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Wednesday, January 02, 2008

RLYW: SG: The Wang Effect?

We gonna pitch a Wang dang doodle all year long…yes, but with what results?

Again, I don’t know how meaningful this is due to the sample size and non-Wang innings in the 30 Wang games but I think it’s pretty cool to look at. Robinson Cano, Derek Jeter, and Alex Rodriguez all had better zone ratings in Wang’s starts than in the other games. The first base collective did worse. (wil Nieves at first? WTF?). What’s interesting to me is that even the OF saw a boost in games started by Wang, with the exception of RF and Bobby Abreu.

I don’t think we can say with any absolute certainty that Wang does allow more easily fieldable balls in play than the typical pitcher, but there’s at least circumstantial evidence that he may. It’ll be something worth following going forward. It may also make us want to think a little bit more about DIPS theory and about how we assess defense. Just like pitching is partly-related to defense, perhaps defense is partly-related to pitching.

Repoz Posted: January 02, 2008 at 02:04 PM | 20 comment(s) Login to Bookmark
  Tags: sabermetrics, yankees

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   1. Scott Kazmir's breaking balls Posted: January 02, 2008 at 02:19 PM (#2658172)
I don’t think we can’t say with any absolute certainty


It's too early in the morning for this....
   2. SG Posted: January 02, 2008 at 02:28 PM (#2658176)
It's too early in the morning for this....


Hey man, it was even earlier when I wrote that. Fixed.
   3. OCD SS Posted: January 02, 2008 at 04:01 PM (#2658224)
The sample size is very small, but there are a lot of possibilities that are simpler explanations than "Wang refutes dips theory." Off the top of my head:

1. Small sample size. Are the results the same for his previous seasons?

2. Problems with using ZR as the defensive measure (although the need for splits probably makes it your only choice).

3. The long grass in the Yankee IF helping him out by slowing down his ground balls and making them easier to field. If you further slice the data, how does it look in comparison to Wang's H/R splits (which IIRC are already pretty pronounced).

4. Sinkerballers exhibit a tendency similar (though to a lesser extent) to knuckleballers regarding the kind of contact they allow (wasn't there already a study done in relation to this?); does Wang's increased GB rates account for fewer hits and that is being reflected in his IF ZR scores?
   4. SG Posted: January 02, 2008 at 06:04 PM (#2658327)
1. Small sample size. Are the results the same for his previous seasons?

SSS is a big concern. Unfortunately I don't have daily ZR splits prior to 2007.
2. Problems with using ZR as the defensive measure (although the need for splits probably makes it your only choice).

Yeah, ZR is far from perfect but it's pretty good IMO.
3. The long grass in the Yankee IF helping him out by slowing down his ground balls and making them easier to field.

If that was the case then we should see the same effect for all Yankee pitchers, shouldn't we? I like the H/R split idea, I'll have to mess around with that.
4. Sinkerballers exhibit a tendency similar (though to a lesser extent) to knuckleballers regarding the kind of contact they allow (wasn't there already a study done in relation to this?);


Yes, that does sound familiar, although ground balls are more likely to be hits than fly balls. One of the posters wondered about a similar study for Brandon Webb, which I'll probably look at. Fausto Carmona would be another good one.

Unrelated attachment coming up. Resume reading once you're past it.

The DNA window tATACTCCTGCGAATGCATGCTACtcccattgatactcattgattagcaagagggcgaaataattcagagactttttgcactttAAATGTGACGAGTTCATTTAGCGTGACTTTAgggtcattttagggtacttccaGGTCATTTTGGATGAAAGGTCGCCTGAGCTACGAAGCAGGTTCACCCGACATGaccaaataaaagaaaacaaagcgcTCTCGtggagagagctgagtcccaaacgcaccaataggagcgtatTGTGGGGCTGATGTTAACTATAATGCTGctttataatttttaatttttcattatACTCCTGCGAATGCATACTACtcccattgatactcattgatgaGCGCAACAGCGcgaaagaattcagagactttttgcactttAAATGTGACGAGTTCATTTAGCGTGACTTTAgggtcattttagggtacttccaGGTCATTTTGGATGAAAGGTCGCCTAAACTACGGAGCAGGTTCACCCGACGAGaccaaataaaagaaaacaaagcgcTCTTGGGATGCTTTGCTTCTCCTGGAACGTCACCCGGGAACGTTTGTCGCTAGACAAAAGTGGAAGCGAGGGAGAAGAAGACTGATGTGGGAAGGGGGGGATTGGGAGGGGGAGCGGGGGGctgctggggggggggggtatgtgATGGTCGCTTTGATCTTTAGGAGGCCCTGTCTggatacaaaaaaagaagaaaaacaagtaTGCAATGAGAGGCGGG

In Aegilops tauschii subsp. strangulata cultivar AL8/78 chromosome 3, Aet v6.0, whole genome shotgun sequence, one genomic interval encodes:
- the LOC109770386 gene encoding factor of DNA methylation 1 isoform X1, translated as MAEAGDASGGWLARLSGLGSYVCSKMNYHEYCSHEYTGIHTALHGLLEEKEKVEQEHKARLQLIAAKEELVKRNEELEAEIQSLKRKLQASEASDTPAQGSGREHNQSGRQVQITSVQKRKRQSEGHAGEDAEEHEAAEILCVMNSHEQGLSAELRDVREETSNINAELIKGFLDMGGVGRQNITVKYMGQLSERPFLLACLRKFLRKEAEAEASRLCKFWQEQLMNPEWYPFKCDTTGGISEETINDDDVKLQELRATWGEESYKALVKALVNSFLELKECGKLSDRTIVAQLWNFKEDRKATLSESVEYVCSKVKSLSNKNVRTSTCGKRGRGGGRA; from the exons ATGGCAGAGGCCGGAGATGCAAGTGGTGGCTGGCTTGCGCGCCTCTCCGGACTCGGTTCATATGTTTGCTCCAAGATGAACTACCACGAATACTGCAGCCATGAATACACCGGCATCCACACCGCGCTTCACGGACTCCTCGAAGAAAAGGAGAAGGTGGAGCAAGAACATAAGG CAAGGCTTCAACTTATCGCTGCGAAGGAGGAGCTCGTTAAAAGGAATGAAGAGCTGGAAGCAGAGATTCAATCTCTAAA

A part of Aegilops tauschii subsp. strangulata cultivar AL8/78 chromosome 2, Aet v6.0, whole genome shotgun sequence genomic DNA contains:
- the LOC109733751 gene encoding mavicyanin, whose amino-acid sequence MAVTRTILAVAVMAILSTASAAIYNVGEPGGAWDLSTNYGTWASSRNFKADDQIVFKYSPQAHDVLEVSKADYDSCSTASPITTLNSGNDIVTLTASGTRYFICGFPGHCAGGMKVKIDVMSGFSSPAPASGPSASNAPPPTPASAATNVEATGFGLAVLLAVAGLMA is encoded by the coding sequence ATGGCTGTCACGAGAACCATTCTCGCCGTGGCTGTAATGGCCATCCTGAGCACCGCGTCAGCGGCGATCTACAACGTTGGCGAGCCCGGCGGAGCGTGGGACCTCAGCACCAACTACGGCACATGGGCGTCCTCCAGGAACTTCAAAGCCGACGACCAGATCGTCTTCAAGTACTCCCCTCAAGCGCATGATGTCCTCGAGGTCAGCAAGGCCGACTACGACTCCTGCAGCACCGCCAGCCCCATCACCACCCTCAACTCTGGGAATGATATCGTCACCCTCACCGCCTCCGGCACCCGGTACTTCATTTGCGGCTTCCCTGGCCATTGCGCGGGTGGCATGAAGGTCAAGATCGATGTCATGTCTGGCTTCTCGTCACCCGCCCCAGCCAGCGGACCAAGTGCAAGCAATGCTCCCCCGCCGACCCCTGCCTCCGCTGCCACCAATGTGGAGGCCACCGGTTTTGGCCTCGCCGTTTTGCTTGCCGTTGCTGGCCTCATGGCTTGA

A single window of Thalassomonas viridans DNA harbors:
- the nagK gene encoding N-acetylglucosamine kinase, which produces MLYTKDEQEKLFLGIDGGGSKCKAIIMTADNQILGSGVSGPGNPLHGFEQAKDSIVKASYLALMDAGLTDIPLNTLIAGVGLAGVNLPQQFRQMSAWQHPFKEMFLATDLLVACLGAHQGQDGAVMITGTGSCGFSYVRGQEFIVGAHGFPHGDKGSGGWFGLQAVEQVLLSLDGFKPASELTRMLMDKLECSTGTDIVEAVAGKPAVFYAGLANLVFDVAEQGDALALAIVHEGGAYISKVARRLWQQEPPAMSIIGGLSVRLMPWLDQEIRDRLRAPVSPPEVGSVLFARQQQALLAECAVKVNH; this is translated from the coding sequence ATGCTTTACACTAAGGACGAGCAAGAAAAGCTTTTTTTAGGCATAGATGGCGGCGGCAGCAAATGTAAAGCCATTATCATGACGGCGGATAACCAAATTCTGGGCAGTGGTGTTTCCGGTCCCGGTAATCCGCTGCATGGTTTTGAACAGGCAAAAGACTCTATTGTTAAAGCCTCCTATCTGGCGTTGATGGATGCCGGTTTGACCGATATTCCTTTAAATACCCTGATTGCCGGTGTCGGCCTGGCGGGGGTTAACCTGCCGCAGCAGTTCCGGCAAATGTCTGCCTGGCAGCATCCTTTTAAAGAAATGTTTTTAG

This is not meant to be a definitive study by any means, I just thought it was an interesting idea and wanted to see what the numbers said.
   5. Vogon Poet Posted: January 02, 2008 at 06:07 PM (#2658332)
Isn't this basically the With or Without You analysis from this year's Hardball Times Annual? I'd like to know how WOWY sees Wang's fielders.
   6. pkb33 Posted: January 02, 2008 at 06:46 PM (#2658370)
It may also make us want to think a little bit more about DIPS theory and about how we assess defense. Just like pitching is partly-related to defense, perhaps defense is partly-related to pitching.

This is almost certainly the case.

Various people have noted this (pitching-as-part-of-defense) a likely 'next step' in the DIPS-style analysis. I think this is an interesting way to think about that issue, and as noted it's one that we've seen other things on over time. I'm curious to see the next step forward on it.
   7. OCD SS Posted: January 02, 2008 at 07:01 PM (#2658386)
If that was the case then we should see the same effect for all Yankee pitchers, shouldn't we?


Do any of the other Yankee pitchers have Wang's GB rates? I thought it would be a matter of scale; with this being a noticeable abberation in Wang's fielder's numbers because he gets so many more GBs than the rest of the staff. With the rest of them being so much closer to neutral the distortion might be covered by the statistical noise.

although ground balls are more likely to be hits than fly balls.


I was thinking that his increased GBs subtracted from the amount of line drives that he gives up (although I'm not sure where I'm coming up with that assumption). Wasn't there also a study that showed that hitters tendencies can affect this? (I remember a David Ortiz vs Wang comparison somewhere...)
   8. AROM Posted: January 02, 2008 at 07:40 PM (#2658438)
If that was the case then we should see the same effect for all Yankee pitchers, shouldn't we? I like the H/R split idea, I'll have to mess around with that.


Not necessarily. The Yankees could leave the grass longer when Wang pitches, and cut it short for the other guys, thinking they'll be helped more by letting Jeter get a few more groundball hits.

Overall, my retrosheet defensive stats show that Yankees have a tough infield for fielders, groundballs are more likely to become hits there. The effect isn't huge, adjusting for it adds about 3 runs a year to Jeter's rating, but the effect does not have to be uniform for all pitchers.

At the same time, opposing teams would want to cut their grass short with Wang on the mound. I wonder if groundball pitchers show larger home/road splits than normal? There really isn't anything you can do to mess with or help a flyball pitcher like that.
   9. chris p Posted: January 02, 2008 at 07:51 PM (#2658441)